Depression's Causes: Mid-Life Crisis2
Depression lies to you. It says, “you’ve never been happy and never will be.”
My depression came at the meeting point of several forces. I want to look at them each separately.
The most boring and predictable force was mid-life. Midlife crises are predictable, cliché’ and can be pathetic. But they are real. Several factors come into play.
All of a sudden you feel unnecessary. At least you do with your kids. Raising children is hard but simple. If your son wakes you up in the middle of the night crying because his feet hurt, you know what to do. You get up, turn on Blue’s Clues, and rub his feet till he feels better. As your kids get older the problems get harder, and you feel helpless. When your 22-year-old son has trouble finding a job, you watch him hurt but can’t do anything. If your 22-year-old has a job and friends, he doesn’t need you. Feeling unnecessary comes out of nowhere and leaves you empty and kind of angry.
The surprising part of mid-life is how hard it hits you that you are only to the middle. You still have a lot of life in front of you. I probably have forty more years of this life, this body, these pains, this marriage, this home, these problems. Forty more years? I’m not sure I want to do that. I’m not sure I can do that.
You feel like you have been running a race and feel like you can only go a few more steps. Then someone comes along and cheerfully says, “congratulations, you are at the half-way point!” They are happy for you, but you want to choke them.
That is how depression gets into your head. It doesn’t let you think about how good today was, or how much you enjoyed the weekend. It just seizes on the sad, the boring, and the hopeless. Then it extends those feelings into the indefinite future. It just tells you that you can never complete this race.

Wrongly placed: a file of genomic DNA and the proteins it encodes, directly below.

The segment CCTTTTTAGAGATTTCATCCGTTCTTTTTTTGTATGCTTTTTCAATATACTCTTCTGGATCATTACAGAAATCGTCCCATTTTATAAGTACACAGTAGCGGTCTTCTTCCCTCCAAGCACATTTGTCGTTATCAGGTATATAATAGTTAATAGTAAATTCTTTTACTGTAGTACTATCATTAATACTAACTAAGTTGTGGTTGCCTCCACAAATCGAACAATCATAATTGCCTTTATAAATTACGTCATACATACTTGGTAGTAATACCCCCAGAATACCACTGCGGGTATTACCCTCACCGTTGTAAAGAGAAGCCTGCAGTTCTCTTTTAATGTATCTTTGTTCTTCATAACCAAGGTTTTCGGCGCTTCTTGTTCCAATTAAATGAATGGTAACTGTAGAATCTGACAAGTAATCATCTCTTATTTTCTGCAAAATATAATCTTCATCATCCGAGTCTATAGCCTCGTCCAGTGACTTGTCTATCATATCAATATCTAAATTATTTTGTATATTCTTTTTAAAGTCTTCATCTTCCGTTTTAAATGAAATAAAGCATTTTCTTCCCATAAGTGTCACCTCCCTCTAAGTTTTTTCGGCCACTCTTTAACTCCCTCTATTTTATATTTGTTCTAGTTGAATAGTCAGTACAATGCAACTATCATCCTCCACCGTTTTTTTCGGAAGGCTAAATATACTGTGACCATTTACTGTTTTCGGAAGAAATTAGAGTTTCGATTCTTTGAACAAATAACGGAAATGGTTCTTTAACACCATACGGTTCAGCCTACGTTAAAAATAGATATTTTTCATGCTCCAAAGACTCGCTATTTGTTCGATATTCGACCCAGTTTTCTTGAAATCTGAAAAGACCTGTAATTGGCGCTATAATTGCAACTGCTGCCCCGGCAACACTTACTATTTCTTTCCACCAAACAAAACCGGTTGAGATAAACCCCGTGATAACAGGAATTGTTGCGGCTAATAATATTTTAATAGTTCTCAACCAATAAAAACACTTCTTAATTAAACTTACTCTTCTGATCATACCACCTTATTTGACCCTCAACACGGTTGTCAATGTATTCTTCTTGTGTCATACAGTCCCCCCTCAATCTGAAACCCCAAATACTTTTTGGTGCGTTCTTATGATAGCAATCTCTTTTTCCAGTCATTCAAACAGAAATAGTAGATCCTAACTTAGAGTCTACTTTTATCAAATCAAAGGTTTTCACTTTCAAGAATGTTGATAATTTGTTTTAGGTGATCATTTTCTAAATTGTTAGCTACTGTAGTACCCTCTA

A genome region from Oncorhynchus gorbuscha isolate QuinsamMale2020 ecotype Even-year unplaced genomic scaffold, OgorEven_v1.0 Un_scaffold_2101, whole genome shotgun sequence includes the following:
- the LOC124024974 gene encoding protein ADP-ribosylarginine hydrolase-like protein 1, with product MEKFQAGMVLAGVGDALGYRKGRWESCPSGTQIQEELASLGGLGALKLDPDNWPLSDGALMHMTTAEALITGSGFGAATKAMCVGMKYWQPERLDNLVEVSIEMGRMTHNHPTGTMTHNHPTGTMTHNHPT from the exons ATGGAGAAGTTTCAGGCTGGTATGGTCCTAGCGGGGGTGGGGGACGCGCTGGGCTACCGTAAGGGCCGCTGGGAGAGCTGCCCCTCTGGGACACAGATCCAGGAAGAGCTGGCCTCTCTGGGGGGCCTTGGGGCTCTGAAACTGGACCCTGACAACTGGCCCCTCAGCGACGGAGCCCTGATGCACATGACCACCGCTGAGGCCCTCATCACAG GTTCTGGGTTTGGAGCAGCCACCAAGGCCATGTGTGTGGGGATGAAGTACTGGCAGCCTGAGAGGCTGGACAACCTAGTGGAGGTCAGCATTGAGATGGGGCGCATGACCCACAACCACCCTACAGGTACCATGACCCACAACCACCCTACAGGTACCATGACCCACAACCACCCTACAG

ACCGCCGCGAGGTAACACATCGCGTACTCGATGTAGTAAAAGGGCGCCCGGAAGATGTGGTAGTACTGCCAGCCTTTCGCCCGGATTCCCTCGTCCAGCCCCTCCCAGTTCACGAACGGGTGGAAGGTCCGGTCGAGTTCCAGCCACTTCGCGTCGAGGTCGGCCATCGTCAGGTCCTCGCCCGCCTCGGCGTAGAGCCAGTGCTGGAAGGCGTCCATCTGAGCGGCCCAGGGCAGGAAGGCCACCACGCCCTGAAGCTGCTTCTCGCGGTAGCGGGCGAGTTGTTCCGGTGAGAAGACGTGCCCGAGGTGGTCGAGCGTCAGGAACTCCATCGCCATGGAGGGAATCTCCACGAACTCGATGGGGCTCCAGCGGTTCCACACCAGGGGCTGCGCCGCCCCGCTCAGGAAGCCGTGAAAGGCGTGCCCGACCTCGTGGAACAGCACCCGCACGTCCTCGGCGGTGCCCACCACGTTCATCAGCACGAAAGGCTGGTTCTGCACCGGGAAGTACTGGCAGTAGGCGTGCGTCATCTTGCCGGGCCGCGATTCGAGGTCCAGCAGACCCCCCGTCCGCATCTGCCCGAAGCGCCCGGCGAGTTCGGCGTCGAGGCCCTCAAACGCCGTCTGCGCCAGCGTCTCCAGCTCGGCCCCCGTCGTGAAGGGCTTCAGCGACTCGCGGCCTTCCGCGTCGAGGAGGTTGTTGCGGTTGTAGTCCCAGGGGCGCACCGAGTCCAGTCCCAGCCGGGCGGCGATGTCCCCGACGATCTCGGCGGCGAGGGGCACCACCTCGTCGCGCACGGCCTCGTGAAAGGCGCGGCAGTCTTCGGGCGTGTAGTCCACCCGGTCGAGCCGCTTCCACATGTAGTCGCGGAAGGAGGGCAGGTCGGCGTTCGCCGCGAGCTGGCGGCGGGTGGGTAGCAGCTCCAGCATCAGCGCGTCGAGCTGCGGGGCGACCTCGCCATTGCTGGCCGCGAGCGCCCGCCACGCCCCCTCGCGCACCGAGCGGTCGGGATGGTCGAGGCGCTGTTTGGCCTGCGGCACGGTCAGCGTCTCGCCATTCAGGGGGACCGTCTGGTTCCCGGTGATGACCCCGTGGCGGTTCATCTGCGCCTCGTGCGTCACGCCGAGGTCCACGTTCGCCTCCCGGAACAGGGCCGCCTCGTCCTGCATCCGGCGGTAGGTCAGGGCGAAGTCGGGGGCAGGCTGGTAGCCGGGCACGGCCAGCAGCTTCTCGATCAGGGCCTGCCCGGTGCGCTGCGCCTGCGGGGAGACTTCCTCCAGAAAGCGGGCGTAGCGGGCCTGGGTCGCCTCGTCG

That is a lie. You will probably need to change pace. But life is not a race, and no one has the gas today to go for the next forty years. God gives us the gas today to get through today. That is how he works.
Listen to how Eugene Peterson describes the faithful service of Jeremiah: He rose to be with his Lord. That is the secret of his persevering pilgrimage – not thinking with dread about the long road ahead but greeting the present moment, every present moment, with obedient delight, with expectant hope: “My heart is ready!”
Depression does not want you to think about today. It does not let you think about this moment right now, and the exciting truth that God is with you right now. It just focuses on the drudgery, and reminds you that you don’t have the gas to go that far.
Depression lies to you, and you need to learn to discern those lies. You don’t have to live out forty more hopeless, dreary years. You get to live today, and today is fine. Today is sufficient for its own troubles. It is also filled with its own pleasures. God is good that way. He calls us to be content with today.
And as for the next forty years. You are wiser. You are not the same person who made those mistakes. You have walked with the Lord and know him better. You have many reasons to assume you will be reasonably happy in this life and supremely happy with God forever in the next.